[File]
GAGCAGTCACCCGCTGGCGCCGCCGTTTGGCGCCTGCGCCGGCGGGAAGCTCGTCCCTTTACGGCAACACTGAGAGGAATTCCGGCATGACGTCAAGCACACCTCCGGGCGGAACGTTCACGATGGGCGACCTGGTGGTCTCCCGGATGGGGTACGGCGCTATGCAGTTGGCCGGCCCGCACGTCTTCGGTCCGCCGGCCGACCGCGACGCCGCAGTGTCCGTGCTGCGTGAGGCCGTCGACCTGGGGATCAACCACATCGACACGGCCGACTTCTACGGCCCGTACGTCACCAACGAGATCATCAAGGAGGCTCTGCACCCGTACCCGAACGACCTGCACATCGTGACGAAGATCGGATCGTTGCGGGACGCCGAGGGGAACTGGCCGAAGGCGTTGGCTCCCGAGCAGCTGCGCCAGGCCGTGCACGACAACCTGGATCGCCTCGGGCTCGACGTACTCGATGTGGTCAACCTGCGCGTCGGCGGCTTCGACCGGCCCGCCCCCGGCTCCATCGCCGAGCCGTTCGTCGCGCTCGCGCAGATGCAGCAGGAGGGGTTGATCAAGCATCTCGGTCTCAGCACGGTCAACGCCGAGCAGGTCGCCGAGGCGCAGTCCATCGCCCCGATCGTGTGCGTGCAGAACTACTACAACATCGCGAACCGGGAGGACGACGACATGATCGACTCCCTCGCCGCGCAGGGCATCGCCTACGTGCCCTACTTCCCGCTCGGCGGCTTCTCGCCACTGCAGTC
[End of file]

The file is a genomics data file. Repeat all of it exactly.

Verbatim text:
GAGCAGTCACCCGCTGGCGCCGCCGTTTGGCGCCTGCGCCGGCGGGAAGCTCGTCCCTTTACGGCAACACTGAGAGGAATTCCGGCATGACGTCAAGCACACCTCCGGGCGGAACGTTCACGATGGGCGACCTGGTGGTCTCCCGGATGGGGTACGGCGCTATGCAGTTGGCCGGCCCGCACGTCTTCGGTCCGCCGGCCGACCGCGACGCCGCAGTGTCCGTGCTGCGTGAGGCCGTCGACCTGGGGATCAACCACATCGACACGGCCGACTTCTACGGCCCGTACGTCACCAACGAGATCATCAAGGAGGCTCTGCACCCGTACCCGAACGACCTGCACATCGTGACGAAGATCGGATCGTTGCGGGACGCCGAGGGGAACTGGCCGAAGGCGTTGGCTCCCGAGCAGCTGCGCCAGGCCGTGCACGACAACCTGGATCGCCTCGGGCTCGACGTACTCGATGTGGTCAACCTGCGCGTCGGCGGCTTCGACCGGCCCGCCCCCGGCTCCATCGCCGAGCCGTTCGTCGCGCTCGCGCAGATGCAGCAGGAGGGGTTGATCAAGCATCTCGGTCTCAGCACGGTCAACGCCGAGCAGGTCGCCGAGGCGCAGTCCATCGCCCCGATCGTGTGCGTGCAGAACTACTACAACATCGCGAACCGGGAGGACGACGACATGATCGACTCCCTCGCCGCGCAGGGCATCGCCTACGTGCCCTACTTCCCGCTCGGCGGCTTCTCGCCACTGCAGTC